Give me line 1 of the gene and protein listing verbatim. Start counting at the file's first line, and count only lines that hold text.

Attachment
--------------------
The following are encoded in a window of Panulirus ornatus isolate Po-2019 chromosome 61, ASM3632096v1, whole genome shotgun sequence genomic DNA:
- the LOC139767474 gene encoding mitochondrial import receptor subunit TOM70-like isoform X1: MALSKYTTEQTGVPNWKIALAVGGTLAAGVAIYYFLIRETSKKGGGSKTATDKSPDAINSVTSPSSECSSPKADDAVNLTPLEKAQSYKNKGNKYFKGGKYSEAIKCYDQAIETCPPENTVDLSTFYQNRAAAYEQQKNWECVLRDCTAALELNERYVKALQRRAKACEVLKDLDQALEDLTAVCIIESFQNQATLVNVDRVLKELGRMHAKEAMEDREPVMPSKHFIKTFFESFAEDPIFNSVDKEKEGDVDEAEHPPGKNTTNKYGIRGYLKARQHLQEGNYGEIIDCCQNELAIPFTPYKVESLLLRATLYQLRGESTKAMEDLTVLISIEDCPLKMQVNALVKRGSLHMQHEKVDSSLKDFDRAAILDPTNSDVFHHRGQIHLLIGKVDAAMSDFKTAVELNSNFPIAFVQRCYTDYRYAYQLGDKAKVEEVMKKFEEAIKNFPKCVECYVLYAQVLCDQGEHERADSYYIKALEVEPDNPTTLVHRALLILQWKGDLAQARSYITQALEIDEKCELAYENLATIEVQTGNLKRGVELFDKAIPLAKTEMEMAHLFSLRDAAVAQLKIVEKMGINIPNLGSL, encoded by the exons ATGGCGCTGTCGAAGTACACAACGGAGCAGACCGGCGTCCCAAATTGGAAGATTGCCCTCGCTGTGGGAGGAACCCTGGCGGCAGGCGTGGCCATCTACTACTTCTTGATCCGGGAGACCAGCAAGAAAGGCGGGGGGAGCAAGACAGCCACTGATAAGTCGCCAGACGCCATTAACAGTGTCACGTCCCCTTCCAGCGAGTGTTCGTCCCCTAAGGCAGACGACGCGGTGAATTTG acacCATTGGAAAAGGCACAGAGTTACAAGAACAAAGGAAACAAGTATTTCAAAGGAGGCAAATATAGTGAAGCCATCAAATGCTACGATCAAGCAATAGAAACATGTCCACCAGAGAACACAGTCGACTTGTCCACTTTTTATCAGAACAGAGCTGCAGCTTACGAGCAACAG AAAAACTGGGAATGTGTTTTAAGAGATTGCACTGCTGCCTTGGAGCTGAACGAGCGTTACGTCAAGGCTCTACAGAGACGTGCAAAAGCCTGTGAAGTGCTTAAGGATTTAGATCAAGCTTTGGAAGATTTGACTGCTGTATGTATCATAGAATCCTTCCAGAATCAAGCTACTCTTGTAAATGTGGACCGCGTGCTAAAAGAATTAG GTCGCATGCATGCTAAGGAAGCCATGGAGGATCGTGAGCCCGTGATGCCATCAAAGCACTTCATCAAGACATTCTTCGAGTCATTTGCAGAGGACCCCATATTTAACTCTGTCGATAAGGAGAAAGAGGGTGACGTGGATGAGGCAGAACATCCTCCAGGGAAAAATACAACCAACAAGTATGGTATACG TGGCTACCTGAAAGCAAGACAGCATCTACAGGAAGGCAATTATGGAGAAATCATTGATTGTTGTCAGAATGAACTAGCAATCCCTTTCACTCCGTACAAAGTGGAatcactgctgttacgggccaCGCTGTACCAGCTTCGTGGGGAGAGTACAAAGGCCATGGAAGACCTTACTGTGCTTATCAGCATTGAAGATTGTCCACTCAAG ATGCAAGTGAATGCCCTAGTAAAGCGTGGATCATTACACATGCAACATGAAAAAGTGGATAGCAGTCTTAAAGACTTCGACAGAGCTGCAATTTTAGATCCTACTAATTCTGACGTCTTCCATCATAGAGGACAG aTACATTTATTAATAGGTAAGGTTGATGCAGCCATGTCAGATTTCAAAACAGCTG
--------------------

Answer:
The following are encoded in a window of Panulirus ornatus isolate Po-2019 chromosome 61, ASM3632096v1, whole genome shotgun sequence genomic DNA: